Show Us the Money!
The rallying around the flag (and the Defense Department) after the Sept. 11 terrorist attacks appears to have faded on Capitol Hill.
DOD officials appearing before the Senate Armed Services Committee last week were told that the $379 billion fiscal 2003 budget request, an increase of $48 billion, is a "tough sell," said Sen. Jim Bunning (R-Ky.).
The Armed Services Committee may be persuaded, he said, "but you're going to have to sell it to the rest of Congress."
Bunning said the Pentagon's budget proposal doesn't go far enough. "The budget you have sent up here takes care of legacy defense...and not much else," he told Deputy Defense Secretary Paul Wolfowitz during a hearing.
Remember the infamous Section 803 that was all the rage just a few months ago?
The provision, as originally proposed in the fiscal 2002 Defense authorization bill, would have required DOD contracting officers to compete all task orders of $50,000 or more among all eligible schedule contract vendors. Procurement officials acknowledged that would have essentially prohibited DOD from using most multiple-award contracts, including the General Services Administration's schedule contracts.
A more watered-down version was passed, but industry group officials warned that the devil would be in the details — how exactly would this provision be carried out?
The April 1 Federal Register included the specifics on that provision. Essentially, the draft would require service buys valued at over $100,000 to be competed among at least three vendors. It also would require that the department determine "in writing that no additional qualified contractors [can] be identified despite reasonable efforts to do so."
DOD is holding a public hearing on the draft provision April 29 in Arlington, Va. Industry group officials said that they would offer comments, but most were still reviewing the provision.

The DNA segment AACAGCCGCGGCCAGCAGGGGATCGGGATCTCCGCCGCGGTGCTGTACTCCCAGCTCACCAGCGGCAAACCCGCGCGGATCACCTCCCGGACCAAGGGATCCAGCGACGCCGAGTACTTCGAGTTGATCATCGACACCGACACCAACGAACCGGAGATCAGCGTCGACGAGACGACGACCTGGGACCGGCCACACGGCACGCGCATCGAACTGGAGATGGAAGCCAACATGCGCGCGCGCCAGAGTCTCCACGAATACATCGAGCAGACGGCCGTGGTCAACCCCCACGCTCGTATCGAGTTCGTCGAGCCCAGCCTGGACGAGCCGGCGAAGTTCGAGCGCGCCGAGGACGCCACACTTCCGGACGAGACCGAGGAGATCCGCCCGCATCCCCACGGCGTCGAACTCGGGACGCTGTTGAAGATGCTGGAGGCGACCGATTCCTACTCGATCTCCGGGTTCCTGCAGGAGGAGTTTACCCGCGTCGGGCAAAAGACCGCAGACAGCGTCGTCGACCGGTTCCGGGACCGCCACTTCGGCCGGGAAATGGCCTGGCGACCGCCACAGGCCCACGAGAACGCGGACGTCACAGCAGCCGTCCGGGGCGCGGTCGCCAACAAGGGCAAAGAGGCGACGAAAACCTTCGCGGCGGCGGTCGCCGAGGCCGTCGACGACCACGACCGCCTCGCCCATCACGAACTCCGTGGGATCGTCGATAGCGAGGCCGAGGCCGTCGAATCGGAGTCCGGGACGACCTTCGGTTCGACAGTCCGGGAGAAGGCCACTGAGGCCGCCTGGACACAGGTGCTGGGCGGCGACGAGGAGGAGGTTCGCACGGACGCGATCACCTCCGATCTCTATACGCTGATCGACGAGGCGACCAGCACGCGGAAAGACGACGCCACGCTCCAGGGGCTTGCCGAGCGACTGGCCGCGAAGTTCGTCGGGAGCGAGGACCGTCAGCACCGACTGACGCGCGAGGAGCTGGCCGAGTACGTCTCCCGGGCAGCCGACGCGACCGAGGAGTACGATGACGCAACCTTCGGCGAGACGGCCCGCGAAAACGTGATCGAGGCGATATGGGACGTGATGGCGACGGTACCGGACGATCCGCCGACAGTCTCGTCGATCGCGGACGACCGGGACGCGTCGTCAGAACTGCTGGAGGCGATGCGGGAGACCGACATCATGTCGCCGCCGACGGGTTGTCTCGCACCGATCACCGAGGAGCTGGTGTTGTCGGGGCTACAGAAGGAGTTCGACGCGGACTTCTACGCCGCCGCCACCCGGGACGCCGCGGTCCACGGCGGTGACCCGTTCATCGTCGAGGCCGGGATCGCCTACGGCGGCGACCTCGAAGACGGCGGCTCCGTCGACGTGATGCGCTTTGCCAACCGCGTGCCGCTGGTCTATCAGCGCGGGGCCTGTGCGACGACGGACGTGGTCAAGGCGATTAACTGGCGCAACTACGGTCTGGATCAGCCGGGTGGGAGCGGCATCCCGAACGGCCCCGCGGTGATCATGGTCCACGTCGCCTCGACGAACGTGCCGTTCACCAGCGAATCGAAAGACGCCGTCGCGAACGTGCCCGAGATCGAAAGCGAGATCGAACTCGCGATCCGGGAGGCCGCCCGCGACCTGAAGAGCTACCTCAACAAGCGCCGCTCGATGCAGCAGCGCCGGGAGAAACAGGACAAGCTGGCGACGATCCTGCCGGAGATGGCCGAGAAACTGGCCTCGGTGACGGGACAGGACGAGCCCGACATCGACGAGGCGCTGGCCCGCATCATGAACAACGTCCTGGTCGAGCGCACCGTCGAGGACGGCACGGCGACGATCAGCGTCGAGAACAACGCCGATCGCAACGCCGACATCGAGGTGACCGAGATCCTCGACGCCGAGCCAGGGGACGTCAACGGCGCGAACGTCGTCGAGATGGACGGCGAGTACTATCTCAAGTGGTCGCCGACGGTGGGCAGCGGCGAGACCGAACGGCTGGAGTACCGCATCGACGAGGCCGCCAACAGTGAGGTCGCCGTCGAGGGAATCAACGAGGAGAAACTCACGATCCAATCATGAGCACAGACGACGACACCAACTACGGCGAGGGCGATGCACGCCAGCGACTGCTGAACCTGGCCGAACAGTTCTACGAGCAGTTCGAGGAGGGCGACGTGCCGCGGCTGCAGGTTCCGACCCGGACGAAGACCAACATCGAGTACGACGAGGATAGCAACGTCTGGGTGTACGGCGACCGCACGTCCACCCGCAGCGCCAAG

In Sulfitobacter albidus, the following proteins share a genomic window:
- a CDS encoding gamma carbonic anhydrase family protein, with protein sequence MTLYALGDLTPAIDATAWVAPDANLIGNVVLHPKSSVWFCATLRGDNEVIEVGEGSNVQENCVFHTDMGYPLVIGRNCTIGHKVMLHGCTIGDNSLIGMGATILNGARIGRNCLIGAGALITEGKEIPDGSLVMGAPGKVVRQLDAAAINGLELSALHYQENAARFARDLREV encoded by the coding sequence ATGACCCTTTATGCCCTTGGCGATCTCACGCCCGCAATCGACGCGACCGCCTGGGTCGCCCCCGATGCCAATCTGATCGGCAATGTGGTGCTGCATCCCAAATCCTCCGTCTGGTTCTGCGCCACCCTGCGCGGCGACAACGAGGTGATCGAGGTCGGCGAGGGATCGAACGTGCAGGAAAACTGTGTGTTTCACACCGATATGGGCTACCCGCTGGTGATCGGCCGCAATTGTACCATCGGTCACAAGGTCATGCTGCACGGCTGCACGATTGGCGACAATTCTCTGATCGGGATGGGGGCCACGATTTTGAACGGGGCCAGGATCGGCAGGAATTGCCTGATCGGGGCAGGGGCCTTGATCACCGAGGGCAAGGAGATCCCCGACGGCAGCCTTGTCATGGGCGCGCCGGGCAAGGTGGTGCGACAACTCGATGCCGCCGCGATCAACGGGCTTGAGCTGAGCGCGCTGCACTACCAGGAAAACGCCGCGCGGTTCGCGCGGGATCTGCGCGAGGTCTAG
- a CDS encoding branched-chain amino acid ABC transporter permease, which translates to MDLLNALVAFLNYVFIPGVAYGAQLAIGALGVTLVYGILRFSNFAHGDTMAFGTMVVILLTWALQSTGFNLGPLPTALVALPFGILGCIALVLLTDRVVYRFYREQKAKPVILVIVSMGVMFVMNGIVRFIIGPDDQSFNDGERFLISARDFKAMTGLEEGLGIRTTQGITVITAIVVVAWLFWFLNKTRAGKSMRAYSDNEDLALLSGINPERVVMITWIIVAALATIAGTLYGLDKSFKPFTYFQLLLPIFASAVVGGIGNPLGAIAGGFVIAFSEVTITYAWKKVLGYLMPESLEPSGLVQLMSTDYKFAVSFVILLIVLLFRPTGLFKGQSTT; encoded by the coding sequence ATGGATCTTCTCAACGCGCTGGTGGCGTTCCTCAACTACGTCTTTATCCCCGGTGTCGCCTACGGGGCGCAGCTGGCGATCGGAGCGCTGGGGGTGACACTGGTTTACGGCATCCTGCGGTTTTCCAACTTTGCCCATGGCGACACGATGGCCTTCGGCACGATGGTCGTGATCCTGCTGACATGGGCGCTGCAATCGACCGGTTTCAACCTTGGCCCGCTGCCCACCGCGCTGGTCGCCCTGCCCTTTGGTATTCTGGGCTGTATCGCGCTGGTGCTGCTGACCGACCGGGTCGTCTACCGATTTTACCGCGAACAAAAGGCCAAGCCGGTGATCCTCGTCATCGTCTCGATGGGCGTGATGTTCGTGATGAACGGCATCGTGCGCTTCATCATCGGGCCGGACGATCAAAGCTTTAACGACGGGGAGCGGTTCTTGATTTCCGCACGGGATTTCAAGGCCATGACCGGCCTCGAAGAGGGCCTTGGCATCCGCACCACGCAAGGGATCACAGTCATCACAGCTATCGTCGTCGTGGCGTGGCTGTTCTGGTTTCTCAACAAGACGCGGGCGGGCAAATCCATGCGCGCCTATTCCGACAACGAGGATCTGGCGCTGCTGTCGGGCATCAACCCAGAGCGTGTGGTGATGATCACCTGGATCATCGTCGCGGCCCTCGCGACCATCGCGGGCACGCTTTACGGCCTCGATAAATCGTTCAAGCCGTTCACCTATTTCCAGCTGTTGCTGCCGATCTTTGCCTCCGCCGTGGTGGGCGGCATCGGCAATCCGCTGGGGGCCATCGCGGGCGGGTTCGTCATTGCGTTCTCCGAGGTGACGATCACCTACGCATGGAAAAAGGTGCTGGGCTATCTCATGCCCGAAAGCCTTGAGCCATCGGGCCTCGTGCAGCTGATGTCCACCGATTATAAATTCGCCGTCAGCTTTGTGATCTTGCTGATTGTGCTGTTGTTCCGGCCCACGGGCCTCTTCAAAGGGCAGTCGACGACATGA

Details about the hearing and the Federal Register notice can be found at www.acq.osd.mil/dp/Sec tion803.htm.
Purchase Card Probe Expands
Those hoping that the brouhaha over DOD's purchase card program would soon fade might be disappointed to hear that the investigation has been expanded to more DOD organizations.
The General Accounting Office is auditing purchase card records at sites across the services. And those will likely result in more congressional hearings with more embarrassing findings of what folks have been charging.
Rep. Steven Horn (R-Calif.), chairman of the House Government Reform Committee's Government Efficiency, Financial Management and Intergovernmental Relations Subcommittee, knows about the future hearings.
DOD recently established a task force that is developing a package of fixes, including proposed legislation or administrative changes. Officials expect those remedies to be completed by June.
DOD officials still are promoting the cards as a simple way to reduce the paperwork that went with even simple purchases. "The purchase card program provides a less costly and more efficient way for DOD organizations to buy goods and services," according to DOD's Web site.
There are 207,000 cards issued throughout DOD, nearly half of them in the Army and Air Force, two services that have escaped closer inspection so far.
DOD's Web site also cites at least four cases where billing officials were held accountable for illegal or improper uses of the card, including one man who pleaded guilty to using the card in a "fraudulent scheme" and was sentenced to a year in jail and two years probation, and had to repay $120,000.
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